Full-size Replica Functional Marine Theodolite

April 2019 Update:

Slow progress - but progress never-the-less!

Over the past 12 months the sight-tube has been manufactured, together with the end stops for the counterbalance guide-bar and adjustment screw.

The sight-tube required the machining of the side and base flats along the tube, and the drilling of eight 0.8mm diameter holes for the cross-hairs. This was the most difficult step - and three versions were attempted before the final method was determined to be riveted ends. (The other two were soldered/brazed and centre-punched). 

A special wire clamp cross-piece was made to be inserted into the bore, where it was then tightened rigidly against the fine wire (modern welding rod). This kept it rigid and allowed the outer ends to be peened over to make countersunk head rivet ends to the wires into countersinks created when the holes were drilled.



The support arms have been manufactured from mild steel (in William’s time it would have been iron or wrought iron) and these items are approximately 3/4” thick. All of them were machined from 2” square bar stock!

The  compass plate is made from 1/8” brass plate.

You can compare the parts with the original drawings made by William shown below.

1038 wk_figures5-8

Above right there is the main brass graticule, the graticule support arm and the trunnion mounting as a part-machined block and also as a finished item with two trunnion retaining screws in part-finished form. The brass block above is the trunnion in part-finished form. (This was later modified to improve its strength - see top photos). The main support arm above left is now completed with its riveted in place thickening pieces (invisible csk head flush rivets!).


All of these parts are made from brass except the two silver steel location pins seen in the centre of the photograph. Side bars are 1” x 1/4” brass bar. when reviewing the original 1832 plans I wondered why the bases of the side bars were flat - see below - now I know: It will not stand upright during assembly if they aren’t!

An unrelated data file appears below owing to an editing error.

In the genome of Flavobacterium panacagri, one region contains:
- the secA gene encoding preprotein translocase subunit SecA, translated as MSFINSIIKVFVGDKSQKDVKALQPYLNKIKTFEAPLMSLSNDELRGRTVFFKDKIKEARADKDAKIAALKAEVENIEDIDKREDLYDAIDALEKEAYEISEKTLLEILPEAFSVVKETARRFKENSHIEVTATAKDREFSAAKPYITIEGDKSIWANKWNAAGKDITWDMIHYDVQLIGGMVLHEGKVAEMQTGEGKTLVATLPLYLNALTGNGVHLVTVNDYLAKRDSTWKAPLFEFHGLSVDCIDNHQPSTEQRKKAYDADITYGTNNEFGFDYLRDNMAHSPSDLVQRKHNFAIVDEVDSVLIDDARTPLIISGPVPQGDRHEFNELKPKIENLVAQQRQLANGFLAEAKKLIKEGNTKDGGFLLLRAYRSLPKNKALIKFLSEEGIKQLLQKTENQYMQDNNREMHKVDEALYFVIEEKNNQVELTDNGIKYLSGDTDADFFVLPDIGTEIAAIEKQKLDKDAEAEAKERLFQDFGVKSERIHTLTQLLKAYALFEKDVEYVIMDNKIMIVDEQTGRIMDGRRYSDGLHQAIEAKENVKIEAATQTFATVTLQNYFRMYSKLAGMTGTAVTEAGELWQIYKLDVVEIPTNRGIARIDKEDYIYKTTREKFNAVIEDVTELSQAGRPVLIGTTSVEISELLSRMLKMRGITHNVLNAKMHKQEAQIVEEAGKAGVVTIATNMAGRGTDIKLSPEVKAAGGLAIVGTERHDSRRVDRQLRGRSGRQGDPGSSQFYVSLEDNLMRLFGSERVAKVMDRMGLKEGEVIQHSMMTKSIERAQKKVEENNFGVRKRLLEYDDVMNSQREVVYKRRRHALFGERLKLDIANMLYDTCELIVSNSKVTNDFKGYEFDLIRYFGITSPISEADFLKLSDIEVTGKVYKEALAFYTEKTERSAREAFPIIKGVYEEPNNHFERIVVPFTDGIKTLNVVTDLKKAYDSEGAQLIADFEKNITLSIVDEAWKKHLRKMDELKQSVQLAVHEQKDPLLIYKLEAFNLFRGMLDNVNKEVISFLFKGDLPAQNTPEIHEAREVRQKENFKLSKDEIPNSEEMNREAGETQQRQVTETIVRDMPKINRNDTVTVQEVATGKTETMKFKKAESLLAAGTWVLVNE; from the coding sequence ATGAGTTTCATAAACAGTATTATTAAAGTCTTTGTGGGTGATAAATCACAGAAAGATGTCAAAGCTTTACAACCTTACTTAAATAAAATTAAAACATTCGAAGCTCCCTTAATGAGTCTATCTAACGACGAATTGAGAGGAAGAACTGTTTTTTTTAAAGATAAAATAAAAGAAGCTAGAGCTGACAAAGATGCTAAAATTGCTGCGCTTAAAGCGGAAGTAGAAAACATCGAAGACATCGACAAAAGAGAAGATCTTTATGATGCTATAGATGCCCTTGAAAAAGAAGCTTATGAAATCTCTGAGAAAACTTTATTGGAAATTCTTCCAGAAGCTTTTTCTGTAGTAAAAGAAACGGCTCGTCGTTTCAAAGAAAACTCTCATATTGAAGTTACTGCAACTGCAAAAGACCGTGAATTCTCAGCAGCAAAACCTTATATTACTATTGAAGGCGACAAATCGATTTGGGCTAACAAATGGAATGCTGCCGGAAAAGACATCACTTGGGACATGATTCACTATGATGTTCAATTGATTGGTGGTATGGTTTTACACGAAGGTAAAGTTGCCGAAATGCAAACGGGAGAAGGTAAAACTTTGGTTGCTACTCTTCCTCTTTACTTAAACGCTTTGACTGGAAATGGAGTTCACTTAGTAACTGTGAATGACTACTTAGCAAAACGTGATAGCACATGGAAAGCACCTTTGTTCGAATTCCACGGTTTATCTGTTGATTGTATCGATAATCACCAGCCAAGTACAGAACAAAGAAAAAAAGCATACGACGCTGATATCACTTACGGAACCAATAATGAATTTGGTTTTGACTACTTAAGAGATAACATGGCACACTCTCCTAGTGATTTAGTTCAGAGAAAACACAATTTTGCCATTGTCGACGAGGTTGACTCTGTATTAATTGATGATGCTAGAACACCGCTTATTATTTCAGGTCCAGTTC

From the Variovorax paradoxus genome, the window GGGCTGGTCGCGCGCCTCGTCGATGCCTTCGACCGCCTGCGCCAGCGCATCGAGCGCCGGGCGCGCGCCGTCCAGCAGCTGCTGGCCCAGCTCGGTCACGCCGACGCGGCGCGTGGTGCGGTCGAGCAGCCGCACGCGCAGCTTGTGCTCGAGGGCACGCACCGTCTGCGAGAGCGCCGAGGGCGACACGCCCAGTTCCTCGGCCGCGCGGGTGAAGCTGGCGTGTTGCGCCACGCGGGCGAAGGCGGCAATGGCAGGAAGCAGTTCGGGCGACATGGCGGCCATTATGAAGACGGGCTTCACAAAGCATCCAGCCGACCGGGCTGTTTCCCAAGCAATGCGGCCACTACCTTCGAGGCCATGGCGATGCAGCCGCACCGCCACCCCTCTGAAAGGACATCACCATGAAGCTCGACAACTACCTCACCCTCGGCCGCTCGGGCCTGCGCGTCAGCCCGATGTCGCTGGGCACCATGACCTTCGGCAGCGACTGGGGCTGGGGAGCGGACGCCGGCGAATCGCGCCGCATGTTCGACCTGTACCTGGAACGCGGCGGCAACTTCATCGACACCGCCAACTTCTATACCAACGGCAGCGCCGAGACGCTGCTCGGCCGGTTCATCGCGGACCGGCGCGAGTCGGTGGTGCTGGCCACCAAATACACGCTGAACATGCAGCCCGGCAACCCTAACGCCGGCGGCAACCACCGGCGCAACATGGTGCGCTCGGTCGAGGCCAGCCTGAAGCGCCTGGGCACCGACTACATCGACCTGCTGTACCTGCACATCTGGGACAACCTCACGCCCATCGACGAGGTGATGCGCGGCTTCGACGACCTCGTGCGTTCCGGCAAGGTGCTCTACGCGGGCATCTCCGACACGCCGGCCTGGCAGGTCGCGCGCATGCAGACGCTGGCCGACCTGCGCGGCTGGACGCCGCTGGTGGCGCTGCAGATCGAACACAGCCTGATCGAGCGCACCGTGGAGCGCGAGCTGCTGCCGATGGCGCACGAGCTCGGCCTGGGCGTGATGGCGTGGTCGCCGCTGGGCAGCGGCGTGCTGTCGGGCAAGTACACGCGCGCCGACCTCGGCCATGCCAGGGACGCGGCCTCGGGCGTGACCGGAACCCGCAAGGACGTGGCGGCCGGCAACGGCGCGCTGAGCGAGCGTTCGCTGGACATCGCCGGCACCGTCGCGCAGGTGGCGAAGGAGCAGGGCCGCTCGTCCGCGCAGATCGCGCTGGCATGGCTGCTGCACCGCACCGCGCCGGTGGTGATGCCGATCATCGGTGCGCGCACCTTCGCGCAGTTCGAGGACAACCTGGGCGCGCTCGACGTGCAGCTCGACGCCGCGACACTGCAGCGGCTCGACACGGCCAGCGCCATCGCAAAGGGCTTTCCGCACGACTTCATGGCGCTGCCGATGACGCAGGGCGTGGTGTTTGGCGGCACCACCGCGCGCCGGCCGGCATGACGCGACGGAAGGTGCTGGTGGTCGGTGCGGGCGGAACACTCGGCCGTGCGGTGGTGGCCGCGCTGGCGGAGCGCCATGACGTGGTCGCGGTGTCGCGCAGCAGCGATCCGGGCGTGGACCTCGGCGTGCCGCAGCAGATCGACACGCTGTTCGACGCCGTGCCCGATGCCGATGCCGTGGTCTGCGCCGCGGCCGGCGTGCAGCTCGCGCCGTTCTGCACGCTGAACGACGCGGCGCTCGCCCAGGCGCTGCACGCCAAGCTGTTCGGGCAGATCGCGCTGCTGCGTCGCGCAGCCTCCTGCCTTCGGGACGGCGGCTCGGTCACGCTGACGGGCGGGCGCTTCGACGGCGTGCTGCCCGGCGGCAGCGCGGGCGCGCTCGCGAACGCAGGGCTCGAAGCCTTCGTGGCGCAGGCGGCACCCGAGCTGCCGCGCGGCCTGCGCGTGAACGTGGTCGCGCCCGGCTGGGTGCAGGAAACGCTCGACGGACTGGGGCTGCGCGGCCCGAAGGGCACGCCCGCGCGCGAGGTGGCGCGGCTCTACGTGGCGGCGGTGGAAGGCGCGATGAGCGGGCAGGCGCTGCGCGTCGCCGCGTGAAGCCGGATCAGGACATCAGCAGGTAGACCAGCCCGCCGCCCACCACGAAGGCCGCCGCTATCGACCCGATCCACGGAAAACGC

Earlier parts made prior to October 2017:

April 2018 Update:

In September 2015 the author started to construct a full-size metal functional replica of William Kennish’s Marine Theodolite. What is most exciting about this activity - effectively experimental industrial archeology - is that it is actually being undertaken at the William Kennish Engineering Centre workshops by way of Night School / Evening classes! This is only 18 x 3 hours per year!

The modern CAD (Computer Aided Design) model rendered as figure 96 on page 182 of the book is actually a fully designed Solidworks CAD model of approximately 50 components. To give an indication of scale, the counterbalance ball is approximately 2” or 50mm in diameter. The vertical support post is 1ΒΌ” square.

This scale was based upon the sizes of existing marine navigational instruments and telescopes of the period which are on display at the National Maritime Museum, London.

As this model is developed further photographs will be added and the viewer can compare these parts with the images on this site or in the book of the first version of the Marine Theodolite, which was detailed to the Society of Arts, Manufactures and Commerce in 1828 (published in 1832).


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